2023: Without new constitution, Nigeria’ll continue to recycle failed leaders -Afe Babalola
Written by freshadmin3 on July 27, 2021
Senior advocate and founder of Afe Babalola University, Ado Ekiti, Aare Afe Babalola, has called on necessary stakeholders to ensure that a new truly federal constitution with provision for parliamentary government to replace the 1999 constitution must be in place before the 2023 general elections.
Babalola said that anything to the contrary would result in “recycling the same failed leaders that have brought Nigeria to where it is today”.
The legal luminary, according to a statement made available by ABUAD, spoke in a goodwill message as the special guest of honour at the Fifth Ife Institute of Advanced Studies, Summer Institute Programme held on July 26.
He lamented that the 1999 constitution “allows Nigeria to be running the most expensive democracy in the world with government functionaries earning exorbitant salaries and allowances in a country riddled with unemployment, poverty, insurgencies, kidnapping, ferocious terrorist acts, killings, murder, robbery and widespread destruction of properties”.
He said one of the reasons why a new truly federal constitution must be in place is that the 1999 constitution “breeds transactional leaders instead of transformational leaders. It is the same constitution that makes the opinions of those outside government to be irrelevant to those in government.”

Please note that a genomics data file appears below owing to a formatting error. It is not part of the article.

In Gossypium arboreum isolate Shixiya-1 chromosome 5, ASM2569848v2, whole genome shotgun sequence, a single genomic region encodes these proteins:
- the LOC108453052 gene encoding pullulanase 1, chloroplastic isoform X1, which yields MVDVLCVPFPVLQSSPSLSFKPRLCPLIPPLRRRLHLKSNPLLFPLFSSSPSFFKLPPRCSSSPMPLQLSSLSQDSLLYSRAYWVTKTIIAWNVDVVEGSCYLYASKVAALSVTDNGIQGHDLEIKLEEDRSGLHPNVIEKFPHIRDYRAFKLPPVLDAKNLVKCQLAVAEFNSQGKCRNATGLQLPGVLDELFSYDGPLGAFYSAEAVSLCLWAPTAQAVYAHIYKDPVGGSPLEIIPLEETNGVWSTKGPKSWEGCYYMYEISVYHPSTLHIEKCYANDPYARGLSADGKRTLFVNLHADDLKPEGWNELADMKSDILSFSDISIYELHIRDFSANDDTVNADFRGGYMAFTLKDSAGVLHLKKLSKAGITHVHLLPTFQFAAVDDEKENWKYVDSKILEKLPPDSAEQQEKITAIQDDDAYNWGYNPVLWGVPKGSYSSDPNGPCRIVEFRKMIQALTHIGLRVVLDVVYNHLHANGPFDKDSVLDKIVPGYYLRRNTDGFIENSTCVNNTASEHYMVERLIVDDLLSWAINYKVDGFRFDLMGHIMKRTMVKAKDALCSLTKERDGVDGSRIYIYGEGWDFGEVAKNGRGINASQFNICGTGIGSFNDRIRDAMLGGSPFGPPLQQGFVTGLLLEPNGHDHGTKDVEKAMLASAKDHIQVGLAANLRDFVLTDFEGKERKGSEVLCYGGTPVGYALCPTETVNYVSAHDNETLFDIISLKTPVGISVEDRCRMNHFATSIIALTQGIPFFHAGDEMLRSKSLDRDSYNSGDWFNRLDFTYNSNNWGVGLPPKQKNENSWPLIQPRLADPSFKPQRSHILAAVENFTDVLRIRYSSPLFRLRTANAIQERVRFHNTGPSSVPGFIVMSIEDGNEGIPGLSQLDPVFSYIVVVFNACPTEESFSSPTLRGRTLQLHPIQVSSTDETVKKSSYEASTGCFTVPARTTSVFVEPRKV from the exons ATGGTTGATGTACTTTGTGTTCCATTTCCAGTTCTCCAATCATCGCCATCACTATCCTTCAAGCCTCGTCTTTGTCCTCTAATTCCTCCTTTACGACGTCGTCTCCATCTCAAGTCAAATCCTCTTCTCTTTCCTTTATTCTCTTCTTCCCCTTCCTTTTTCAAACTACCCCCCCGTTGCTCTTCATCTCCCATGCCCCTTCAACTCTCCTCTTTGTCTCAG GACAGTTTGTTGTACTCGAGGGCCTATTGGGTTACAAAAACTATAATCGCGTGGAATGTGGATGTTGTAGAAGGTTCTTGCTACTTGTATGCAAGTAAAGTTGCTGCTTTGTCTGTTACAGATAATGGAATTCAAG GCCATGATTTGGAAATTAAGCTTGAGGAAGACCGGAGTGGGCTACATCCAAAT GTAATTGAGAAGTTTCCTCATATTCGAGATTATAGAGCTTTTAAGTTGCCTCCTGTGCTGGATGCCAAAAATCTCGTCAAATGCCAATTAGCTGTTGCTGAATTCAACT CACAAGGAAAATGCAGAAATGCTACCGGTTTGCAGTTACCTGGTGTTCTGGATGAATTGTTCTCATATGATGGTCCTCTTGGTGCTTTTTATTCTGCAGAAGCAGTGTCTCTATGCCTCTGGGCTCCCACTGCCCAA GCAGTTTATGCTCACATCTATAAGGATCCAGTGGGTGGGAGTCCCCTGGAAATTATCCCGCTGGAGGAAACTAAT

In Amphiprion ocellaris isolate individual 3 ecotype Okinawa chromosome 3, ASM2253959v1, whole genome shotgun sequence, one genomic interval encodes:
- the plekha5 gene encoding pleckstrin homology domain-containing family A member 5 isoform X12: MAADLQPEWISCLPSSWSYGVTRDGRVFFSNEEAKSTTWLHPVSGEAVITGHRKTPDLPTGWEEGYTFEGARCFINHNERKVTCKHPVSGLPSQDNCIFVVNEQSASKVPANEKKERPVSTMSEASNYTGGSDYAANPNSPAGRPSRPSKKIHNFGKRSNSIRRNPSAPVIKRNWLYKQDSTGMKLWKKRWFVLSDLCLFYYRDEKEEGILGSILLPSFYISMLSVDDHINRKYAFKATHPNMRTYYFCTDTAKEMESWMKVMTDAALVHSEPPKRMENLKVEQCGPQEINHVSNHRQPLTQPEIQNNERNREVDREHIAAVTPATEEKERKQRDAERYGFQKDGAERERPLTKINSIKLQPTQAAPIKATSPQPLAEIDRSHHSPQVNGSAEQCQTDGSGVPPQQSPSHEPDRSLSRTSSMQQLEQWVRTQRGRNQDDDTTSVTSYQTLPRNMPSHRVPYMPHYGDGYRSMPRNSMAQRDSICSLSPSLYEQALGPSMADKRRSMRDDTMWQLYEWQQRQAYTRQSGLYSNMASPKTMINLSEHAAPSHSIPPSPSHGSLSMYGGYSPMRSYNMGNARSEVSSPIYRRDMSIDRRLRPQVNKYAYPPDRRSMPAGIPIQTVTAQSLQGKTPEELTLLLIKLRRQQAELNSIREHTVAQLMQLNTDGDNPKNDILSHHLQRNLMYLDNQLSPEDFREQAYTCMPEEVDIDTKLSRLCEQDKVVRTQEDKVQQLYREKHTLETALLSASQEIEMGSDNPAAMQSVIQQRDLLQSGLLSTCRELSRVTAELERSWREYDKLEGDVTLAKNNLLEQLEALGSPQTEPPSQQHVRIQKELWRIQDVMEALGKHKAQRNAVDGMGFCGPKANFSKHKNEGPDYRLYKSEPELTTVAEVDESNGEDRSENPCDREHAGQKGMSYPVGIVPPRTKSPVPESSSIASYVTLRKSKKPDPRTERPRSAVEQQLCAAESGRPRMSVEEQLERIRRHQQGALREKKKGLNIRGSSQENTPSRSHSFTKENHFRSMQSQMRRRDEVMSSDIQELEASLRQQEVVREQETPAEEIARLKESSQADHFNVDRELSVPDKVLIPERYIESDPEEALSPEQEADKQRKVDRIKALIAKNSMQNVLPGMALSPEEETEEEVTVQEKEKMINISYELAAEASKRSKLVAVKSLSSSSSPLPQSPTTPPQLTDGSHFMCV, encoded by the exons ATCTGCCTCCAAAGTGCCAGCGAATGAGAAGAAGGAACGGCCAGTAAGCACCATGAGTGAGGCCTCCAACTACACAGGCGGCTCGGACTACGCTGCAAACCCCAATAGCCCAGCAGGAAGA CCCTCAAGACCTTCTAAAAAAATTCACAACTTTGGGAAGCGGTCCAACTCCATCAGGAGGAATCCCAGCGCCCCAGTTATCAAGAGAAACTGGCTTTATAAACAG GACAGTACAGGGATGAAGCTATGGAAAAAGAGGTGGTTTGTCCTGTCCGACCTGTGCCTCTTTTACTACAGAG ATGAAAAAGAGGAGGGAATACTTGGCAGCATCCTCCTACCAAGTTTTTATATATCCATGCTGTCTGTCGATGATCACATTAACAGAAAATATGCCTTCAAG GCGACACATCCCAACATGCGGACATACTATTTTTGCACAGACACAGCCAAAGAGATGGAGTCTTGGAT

Babalola urged participants at the summer programme to come out with meaningful and relevant recommendations that would be useful to the government including that “those who wish this country to remain an indivisible entity must unite to ensure that we replace the present 1999 constitution with a truly federal constitution and a parliamentary system of government which is more involving and less expensive.
“The proposed constitution will spell out the number of political parties and percentage of women representation, among others. It will also enable knowledgeable, selfless, patriotic and non-tribalistic Nigerians to emerge as leaders and make governance less expensive. In addition, it will discourage politics from being the most lucrative business in Nigeria.
“It is common knowledge that money plays a dominant role in winning elections in Nigeria today. Hence no salary earner such as medical doctors, engineers, bankers, lawyers or lecturers can dare contest an election unless he/she embraces an all-powerful deep-pocket Godfather in Nigerian politics.
“The constitution must prevent transactional businessmen from contesting elections. The constitution must make provision for independent candidates to contest and win elections,” Babalola said.
The ABUAD founder also said that in considering the new constitution, “priority attention must be accorded to the multi-religious, multi-cultural, multi-linguistic nature of the country made up of over 400 ethnic groups speaking over 295 dialects.
“Particular attention must be paid to the issue of poverty, reduction of population by limiting the number of children per couple. This will prevent the present untoward situation where the offer of a mere N5,000 could induce poor Nigerians to vote against the dictates of their conscience,” he said.
The senior advocate also suggested that the new constitution must provide that the National Assembly should consist of 60 per cent of Nigerians elected by professional bodies while the remaining 40 per cent should be contested by all qualified voters.
He said, “This way, we will have a parliament consisting of 60 per cent of elected members by professionals and opinion leaders whose election will not be affected with votes bought with as little as N5,000.
“Nigeria does not need two houses in the National Assembly. All we need is one house with the number of Legislators reduced to 50 per cent of what it is today,” Babalola said.